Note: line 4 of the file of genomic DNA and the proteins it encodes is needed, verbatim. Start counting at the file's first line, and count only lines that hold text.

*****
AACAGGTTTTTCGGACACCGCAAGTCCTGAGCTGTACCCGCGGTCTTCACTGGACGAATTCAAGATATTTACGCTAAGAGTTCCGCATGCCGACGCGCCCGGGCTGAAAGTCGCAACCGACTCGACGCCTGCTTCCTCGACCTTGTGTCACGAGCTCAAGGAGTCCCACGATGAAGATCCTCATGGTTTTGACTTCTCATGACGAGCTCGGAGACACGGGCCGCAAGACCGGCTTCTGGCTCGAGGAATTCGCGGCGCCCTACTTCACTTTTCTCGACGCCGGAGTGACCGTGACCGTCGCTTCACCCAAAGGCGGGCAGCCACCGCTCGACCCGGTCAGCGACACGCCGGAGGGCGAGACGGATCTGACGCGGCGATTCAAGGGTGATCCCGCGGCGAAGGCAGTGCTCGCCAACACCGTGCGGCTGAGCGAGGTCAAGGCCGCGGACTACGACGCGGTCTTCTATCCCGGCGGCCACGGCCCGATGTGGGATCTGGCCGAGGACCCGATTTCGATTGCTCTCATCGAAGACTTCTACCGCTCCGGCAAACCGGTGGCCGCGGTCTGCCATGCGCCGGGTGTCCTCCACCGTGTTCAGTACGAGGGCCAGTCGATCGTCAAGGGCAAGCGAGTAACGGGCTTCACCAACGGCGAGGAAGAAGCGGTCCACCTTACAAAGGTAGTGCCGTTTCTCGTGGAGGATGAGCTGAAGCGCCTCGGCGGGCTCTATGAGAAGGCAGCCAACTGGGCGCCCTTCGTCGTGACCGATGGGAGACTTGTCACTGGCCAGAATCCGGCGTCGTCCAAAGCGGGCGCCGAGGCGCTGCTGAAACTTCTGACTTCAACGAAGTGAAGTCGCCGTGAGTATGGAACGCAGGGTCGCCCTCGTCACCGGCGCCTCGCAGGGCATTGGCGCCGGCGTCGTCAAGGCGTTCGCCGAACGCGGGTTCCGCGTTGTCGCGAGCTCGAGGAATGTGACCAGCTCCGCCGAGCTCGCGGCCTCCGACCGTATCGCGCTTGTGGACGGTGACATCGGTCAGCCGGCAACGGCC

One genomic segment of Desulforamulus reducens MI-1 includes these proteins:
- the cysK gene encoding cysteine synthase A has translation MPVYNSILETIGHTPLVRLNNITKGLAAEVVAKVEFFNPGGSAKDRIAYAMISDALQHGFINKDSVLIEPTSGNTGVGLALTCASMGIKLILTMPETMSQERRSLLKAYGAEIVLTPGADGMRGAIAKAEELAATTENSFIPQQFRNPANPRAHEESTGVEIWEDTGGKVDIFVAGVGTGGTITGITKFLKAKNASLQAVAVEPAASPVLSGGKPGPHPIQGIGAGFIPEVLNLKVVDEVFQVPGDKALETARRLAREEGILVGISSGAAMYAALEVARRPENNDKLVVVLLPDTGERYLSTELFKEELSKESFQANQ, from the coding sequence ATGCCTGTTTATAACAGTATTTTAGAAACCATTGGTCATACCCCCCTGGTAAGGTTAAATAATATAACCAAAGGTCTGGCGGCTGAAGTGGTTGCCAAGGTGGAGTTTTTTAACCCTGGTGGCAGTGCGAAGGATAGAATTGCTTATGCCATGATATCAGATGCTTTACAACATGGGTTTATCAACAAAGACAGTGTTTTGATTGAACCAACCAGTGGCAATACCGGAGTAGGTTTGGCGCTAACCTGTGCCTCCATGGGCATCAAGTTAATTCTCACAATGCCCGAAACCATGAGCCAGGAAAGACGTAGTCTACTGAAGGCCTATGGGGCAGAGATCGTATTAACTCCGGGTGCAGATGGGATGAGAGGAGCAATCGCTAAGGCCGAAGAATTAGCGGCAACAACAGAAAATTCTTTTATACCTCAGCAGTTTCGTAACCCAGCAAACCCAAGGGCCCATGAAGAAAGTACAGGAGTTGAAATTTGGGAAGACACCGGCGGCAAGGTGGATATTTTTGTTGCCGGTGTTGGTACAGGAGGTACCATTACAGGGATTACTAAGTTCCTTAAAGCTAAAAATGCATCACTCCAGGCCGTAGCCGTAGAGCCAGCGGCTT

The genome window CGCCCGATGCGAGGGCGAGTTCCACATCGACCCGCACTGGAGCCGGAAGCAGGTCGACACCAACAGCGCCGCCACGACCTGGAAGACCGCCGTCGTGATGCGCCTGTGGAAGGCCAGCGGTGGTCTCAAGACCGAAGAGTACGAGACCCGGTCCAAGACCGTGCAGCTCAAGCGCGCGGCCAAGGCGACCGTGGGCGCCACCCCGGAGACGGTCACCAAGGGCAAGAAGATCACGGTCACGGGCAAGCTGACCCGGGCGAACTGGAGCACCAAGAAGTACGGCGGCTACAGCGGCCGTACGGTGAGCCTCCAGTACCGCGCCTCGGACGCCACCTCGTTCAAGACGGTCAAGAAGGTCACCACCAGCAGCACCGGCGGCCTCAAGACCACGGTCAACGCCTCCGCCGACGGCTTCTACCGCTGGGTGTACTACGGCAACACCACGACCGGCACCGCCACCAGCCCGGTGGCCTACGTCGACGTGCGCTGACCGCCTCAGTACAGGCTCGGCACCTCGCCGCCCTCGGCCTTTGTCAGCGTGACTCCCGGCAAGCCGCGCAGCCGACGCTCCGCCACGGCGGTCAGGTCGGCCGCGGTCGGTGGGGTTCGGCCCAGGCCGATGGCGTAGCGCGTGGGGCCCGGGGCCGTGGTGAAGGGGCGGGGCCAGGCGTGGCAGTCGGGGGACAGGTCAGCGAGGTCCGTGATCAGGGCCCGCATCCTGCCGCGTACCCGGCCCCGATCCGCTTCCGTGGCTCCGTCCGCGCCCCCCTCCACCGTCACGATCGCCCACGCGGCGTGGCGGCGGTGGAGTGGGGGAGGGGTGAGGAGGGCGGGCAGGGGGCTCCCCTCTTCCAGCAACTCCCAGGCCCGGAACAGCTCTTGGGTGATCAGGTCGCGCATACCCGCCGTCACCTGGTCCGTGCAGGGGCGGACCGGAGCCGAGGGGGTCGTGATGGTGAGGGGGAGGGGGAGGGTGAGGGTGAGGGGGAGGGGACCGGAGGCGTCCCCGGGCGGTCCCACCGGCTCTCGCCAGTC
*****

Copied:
The genome window CGCCCGATGCGAGGGCGAGTTCCACATCGACCCGCACTGGAGCCGGAAGCAGGTCGACACCAACAGCGCCGCCACGACCTGGAAGACCGCCGTCGTGATGCGCCTGTGGAAGGCCAGCGGTGGTCTCAAGACCGAAGAGTACGAGACCCGGTCCAAGACCGTGCAGCTCAAGCGCGCGGCCAAGGCGACCGTGGGCGCCACCCCGGAGACGGTCACCAAGGGCAAGAAGATCACGGTCACGGGCAAGCTGACCCGGGCGAACTGGAGCACCAAGAAGTACGGCGGCTACAGCGGCCGTACGGTGAGCCTCCAGTACCGCGCCTCGGACGCCACCTCGTTCAAGACGGTCAAGAAGGTCACCACCAGCAGCACCGGCGGCCTCAAGACCACGGTCAACGCCTCCGCCGACGGCTTCTACCGCTGGGTGTACTACGGCAACACCACGACCGGCACCGCCACCAGCCCGGTGGCCTACGTCGACGTGCGCTGACCGCCTCAGTACAGGCTCGGCACCTCGCCGCCCTCGGCCTTTGTCAGCGTGACTCCCGGCAAGCCGCGCAGCCGACGCTCCGCCACGGCGGTCAGGTCGGCCGCGGTCGGTGGGGTTCGGCCCAGGCCGATGGCGTAGCGCGTGGGGCCCGGGGCCGTGGTGAAGGGGCGGGGCCAGGCGTGGCAGTCGGGGGACAGGTCAGCGAGGTCCGTGATCAGGGCCCGCATCCTGCCGCGTACCCGGCCCCGATCCGCTTCCGTGGCTCCGTCCGCGCCCCCCTCCACCGTCACGATCGCCCACGCGGCGTGGCGGCGGTGGAGTGGGGGAGGGGTGAGGAGGGCGGGCAGGGGGCTCCCCTCTTCCAGCAACTCCCAGGCCCGGAACAGCTCTTGGGTGATCAGGTCGCGCATACCCGCCGTCACCTGGTCCGTGCAGGGGCGGACCGGAGCCGAGGGGGTCGTGATGGTGAGGGGGAGGGGGAGGGTGAGGGTGAGGGGGAGGGGACCGGAGGCGTCCCCGGGCGGTCCCACCGGCTCTCGCCAGTC